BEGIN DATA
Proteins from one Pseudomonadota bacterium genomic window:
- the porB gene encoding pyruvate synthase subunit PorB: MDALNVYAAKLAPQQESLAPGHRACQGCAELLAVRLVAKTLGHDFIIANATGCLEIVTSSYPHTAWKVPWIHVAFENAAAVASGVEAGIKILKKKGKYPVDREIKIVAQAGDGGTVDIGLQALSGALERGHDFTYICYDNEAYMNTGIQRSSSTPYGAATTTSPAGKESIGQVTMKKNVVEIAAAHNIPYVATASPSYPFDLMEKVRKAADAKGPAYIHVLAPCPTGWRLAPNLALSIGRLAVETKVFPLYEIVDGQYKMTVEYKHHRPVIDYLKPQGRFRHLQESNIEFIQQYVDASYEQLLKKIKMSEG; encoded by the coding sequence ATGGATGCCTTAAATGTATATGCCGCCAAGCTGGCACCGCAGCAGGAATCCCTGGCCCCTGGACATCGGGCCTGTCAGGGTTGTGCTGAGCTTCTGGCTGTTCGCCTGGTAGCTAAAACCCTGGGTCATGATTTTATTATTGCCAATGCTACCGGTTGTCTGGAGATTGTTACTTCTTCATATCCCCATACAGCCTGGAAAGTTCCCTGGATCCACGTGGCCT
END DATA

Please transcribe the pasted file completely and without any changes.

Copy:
Proteins from one Pseudomonadota bacterium genomic window:
- the porB gene encoding pyruvate synthase subunit PorB: MDALNVYAAKLAPQQESLAPGHRACQGCAELLAVRLVAKTLGHDFIIANATGCLEIVTSSYPHTAWKVPWIHVAFENAAAVASGVEAGIKILKKKGKYPVDREIKIVAQAGDGGTVDIGLQALSGALERGHDFTYICYDNEAYMNTGIQRSSSTPYGAATTTSPAGKESIGQVTMKKNVVEIAAAHNIPYVATASPSYPFDLMEKVRKAADAKGPAYIHVLAPCPTGWRLAPNLALSIGRLAVETKVFPLYEIVDGQYKMTVEYKHHRPVIDYLKPQGRFRHLQESNIEFIQQYVDASYEQLLKKIKMSEG; encoded by the coding sequence ATGGATGCCTTAAATGTATATGCCGCCAAGCTGGCACCGCAGCAGGAATCCCTGGCCCCTGGACATCGGGCCTGTCAGGGTTGTGCTGAGCTTCTGGCTGTTCGCCTGGTAGCTAAAACCCTGGGTCATGATTTTATTATTGCCAATGCTACCGGTTGTCTGGAGATTGTTACTTCTTCATATCCCCATACAGCCTGGAAAGTTCCCTGGATCCACGTGGCCT